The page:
Zero Divisors:
(0,0), (0,1), (0,2), (0,3), (1,0), (1,2)
Units:
(1,1), (1,3)
(1,1)*(1,1) = (1,1), so (1,1)^{-1} = (1,1)
(1,3)*(1,3) = (1,1), so (1,3)^{-1} = (1,3)
Neither:
None
Z2 × Z4 is a ring under component-wise addition and multiplication:
(a, b) + (c, d) = (a + c, b + d)
and
(a, b) · (c, d) = (ac, bd).
Classify each element of Z2 × Z4 as a zero divisor, a unit, or neither.
If the element is a zero divisor, ﬁnd a nonzero element whose product with the ﬁrst element is (0,0).
If the element is a unit, ﬁnd its multiplicative inverse.
My Answer:
Z2 x Z4 = { (0,0), (0,1), (0,2), (0,3), (1,0), (1,1), (1,2), (1,3) }
Zero Divisors:
(0,0)*(0,0) = (0,0)
(0,1)*(1,0) = (0,0)
(0,2)*(0,2) = (0,0)
(0,3)*(1,0) = (0,0)
(1,0)*(1,0) = (0,0)
(1,2)*(0,2) = (0,0)
Unit:
(1,1)
Neither:
(0,3)
I didn’t see the method by looking at the answer. So I made the addition and multiplication tables, and then I saw the method (ab is shortcut for (a,b)) :
Divisors of 0 (ab=0): What do you multiply by to get 00
00 01 02 03 10 11 12 13
00 10 12 10 01 .... 02 ..
Additive inverse (a+b=0) : What do you add to get 00
00 01 02 03 10 11 12 13
00 03 02 01 10 13 12 13
Units (ab=1): What do you multiply by to get 11
00 01 02 03 10 11 12 13
......................11..... 13
Definition:
1) amodn is remainder of a/n
5mod4=1
2) (a+b)=(a+b)modn, (a*b)=(a*b)modn
2+2=4mod4=0, 3*3=9mod4=1
3) Zn: 0,1,2,3,…n with above rules for addition and multiplication.
For the present example, each component satisfies the Definitions:
(1,3)+(1,3)=(2mod2,6mod4)=(0,2)
(1,3)*(1,3)=(1mod2,9mod4)=(1,1)
One can always try trial-and-error, but that is not the most efficient approach, usually.
Let's break the elements of $\Bbb Z_2 \times \Bbb Z_4$ into 4 types:
1: (0,0)
2: (1,0)
3: (0,a), a = 1,2,3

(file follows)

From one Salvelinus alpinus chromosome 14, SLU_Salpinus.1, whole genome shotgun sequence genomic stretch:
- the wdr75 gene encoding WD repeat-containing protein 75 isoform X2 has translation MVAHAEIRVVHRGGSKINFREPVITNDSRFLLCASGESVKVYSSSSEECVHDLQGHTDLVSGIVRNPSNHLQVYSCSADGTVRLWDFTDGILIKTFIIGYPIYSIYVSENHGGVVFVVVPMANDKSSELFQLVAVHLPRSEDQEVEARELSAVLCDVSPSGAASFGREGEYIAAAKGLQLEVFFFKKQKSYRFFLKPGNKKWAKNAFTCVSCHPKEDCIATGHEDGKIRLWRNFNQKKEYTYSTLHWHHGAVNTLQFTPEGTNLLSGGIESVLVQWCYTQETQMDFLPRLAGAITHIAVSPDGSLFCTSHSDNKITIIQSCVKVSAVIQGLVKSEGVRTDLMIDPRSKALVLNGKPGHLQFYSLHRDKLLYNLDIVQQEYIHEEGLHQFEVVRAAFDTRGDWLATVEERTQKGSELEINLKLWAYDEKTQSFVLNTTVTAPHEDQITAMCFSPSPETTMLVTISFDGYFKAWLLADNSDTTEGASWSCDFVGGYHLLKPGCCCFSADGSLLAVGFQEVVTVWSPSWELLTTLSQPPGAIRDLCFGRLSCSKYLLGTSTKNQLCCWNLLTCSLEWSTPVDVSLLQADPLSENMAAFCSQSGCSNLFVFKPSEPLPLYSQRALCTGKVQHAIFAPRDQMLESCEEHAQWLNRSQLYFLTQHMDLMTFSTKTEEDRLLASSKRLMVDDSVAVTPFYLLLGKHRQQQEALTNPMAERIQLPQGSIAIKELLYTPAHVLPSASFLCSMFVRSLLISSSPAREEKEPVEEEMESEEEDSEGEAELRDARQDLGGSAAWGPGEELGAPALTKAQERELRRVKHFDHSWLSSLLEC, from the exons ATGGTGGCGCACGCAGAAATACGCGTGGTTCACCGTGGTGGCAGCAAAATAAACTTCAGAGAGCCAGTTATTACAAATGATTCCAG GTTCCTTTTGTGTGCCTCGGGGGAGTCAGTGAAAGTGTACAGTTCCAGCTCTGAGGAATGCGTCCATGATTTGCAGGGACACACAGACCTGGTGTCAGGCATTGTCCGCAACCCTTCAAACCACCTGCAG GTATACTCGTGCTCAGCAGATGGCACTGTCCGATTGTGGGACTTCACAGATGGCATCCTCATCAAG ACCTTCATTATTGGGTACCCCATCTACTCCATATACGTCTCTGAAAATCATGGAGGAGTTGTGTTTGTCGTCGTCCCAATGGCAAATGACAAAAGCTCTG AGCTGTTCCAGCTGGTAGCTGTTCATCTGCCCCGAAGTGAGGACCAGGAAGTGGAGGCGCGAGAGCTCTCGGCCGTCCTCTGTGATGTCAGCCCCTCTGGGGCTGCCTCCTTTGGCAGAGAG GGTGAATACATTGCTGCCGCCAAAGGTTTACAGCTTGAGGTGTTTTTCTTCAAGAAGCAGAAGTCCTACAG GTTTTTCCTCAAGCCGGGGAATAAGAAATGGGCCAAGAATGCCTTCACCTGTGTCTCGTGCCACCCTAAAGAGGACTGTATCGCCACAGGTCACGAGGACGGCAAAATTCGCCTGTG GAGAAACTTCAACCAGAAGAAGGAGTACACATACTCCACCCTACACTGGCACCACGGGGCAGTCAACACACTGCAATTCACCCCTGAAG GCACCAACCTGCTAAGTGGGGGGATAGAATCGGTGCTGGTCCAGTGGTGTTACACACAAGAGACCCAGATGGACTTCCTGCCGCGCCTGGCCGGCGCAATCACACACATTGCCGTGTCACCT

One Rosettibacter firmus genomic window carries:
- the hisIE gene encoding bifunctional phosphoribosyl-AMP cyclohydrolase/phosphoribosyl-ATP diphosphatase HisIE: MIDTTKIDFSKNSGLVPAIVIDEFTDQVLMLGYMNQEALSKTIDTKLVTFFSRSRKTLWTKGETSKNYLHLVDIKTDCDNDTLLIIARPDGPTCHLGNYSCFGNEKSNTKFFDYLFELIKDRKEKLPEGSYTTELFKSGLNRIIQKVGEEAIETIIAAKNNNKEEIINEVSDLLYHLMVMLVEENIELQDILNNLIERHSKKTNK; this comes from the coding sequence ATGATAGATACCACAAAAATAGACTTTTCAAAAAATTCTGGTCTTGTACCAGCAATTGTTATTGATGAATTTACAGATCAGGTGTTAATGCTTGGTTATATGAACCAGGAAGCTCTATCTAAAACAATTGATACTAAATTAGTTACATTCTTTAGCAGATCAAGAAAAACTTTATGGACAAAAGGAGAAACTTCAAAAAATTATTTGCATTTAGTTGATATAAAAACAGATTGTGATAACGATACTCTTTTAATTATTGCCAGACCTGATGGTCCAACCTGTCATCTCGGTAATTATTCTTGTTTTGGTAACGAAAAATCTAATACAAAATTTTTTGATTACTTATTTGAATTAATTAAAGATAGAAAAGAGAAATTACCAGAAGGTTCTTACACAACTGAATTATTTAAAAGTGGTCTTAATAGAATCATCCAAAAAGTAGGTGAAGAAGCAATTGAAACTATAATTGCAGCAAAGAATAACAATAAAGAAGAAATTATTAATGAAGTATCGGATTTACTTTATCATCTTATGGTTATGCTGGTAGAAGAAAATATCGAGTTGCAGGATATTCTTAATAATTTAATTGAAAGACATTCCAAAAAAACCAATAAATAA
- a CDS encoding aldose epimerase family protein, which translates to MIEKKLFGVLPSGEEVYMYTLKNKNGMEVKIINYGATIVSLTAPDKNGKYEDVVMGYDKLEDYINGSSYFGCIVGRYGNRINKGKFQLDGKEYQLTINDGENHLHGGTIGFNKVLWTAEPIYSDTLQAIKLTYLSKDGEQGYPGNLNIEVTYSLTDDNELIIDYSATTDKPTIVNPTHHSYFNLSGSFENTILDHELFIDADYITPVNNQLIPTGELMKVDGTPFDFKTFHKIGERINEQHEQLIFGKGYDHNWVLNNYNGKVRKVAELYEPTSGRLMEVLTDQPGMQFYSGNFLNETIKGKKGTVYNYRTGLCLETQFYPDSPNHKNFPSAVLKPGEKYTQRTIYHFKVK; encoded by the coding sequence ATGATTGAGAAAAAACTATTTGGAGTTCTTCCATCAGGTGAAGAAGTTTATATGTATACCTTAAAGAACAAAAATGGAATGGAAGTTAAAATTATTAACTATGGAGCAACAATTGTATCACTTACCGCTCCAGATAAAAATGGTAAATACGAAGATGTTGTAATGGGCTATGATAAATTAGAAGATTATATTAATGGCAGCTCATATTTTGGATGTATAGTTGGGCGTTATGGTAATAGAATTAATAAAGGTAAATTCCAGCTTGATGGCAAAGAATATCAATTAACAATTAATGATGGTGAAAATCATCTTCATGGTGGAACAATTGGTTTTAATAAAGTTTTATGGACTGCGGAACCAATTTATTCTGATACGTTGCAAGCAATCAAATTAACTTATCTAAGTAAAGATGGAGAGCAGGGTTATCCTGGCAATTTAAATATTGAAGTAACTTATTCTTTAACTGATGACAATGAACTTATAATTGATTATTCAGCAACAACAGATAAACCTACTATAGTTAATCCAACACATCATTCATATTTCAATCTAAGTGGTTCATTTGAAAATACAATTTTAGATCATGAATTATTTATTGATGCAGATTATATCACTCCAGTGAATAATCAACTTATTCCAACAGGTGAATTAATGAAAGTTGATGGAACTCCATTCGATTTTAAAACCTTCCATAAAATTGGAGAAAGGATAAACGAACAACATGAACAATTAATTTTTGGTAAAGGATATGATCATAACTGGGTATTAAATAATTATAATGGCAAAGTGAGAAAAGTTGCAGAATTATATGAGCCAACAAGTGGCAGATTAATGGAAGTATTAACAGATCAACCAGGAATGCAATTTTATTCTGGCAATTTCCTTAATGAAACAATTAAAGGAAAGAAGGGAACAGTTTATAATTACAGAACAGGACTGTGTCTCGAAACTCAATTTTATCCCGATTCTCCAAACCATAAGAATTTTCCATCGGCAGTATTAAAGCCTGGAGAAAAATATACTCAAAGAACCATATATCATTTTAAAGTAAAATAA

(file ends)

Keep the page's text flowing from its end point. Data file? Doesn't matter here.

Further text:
4: (1,a), a = 1,2,3
It should be obvious that types 1-3 are all zero divisors. The zero of a ring is (obviously) always a zero-divisor. For those elements where 0 is one of the coordinates, multiplying by an element where 0 is in the OTHER coordinate will always gives you 0, and we can always pick the SAME coordinate in the second element to be non-zero, that is:
type 2 times type 3 = (0,0), so these are all zero divisors.
That leaves 3 elements to check: (1,1),(1,2), and (1,3). (1,1) is a unit, being the ring identity (which is always a unit), so we only need to look at (1,2) and (1,3).
An observation:
(1,2)(a,b) = (a,2b). If (1,2) were a unit, we would have to have: a = 1 (mod 2),2b = 1 (mod 4). Similarly, if (1,2) were a zero divisor, we would have to have a = 0 (mod 2), 2b = 0 (mod 4), and since (0,b) cannot be (0,0), we need a non-zero such b.
Similar considerations hold for (1,3), which is a unit iff there exists b with 3b = 1 (mod 4), and is a zero divisor iff there exists non-zero b with 3b = 0 (mod 4).
In short, we have to look at the units and zero-divisors of $\Bbb Z_4$.
Well, in $\Bbb Z_4$ we have:
2*2 = 0 (mod 4), so 2 is a zero-divisor. this means that (1,2) is likewise a zero-divisor, explicitly: (1,2)*(0,2) = (0,0), and (0,2) is not (0,0).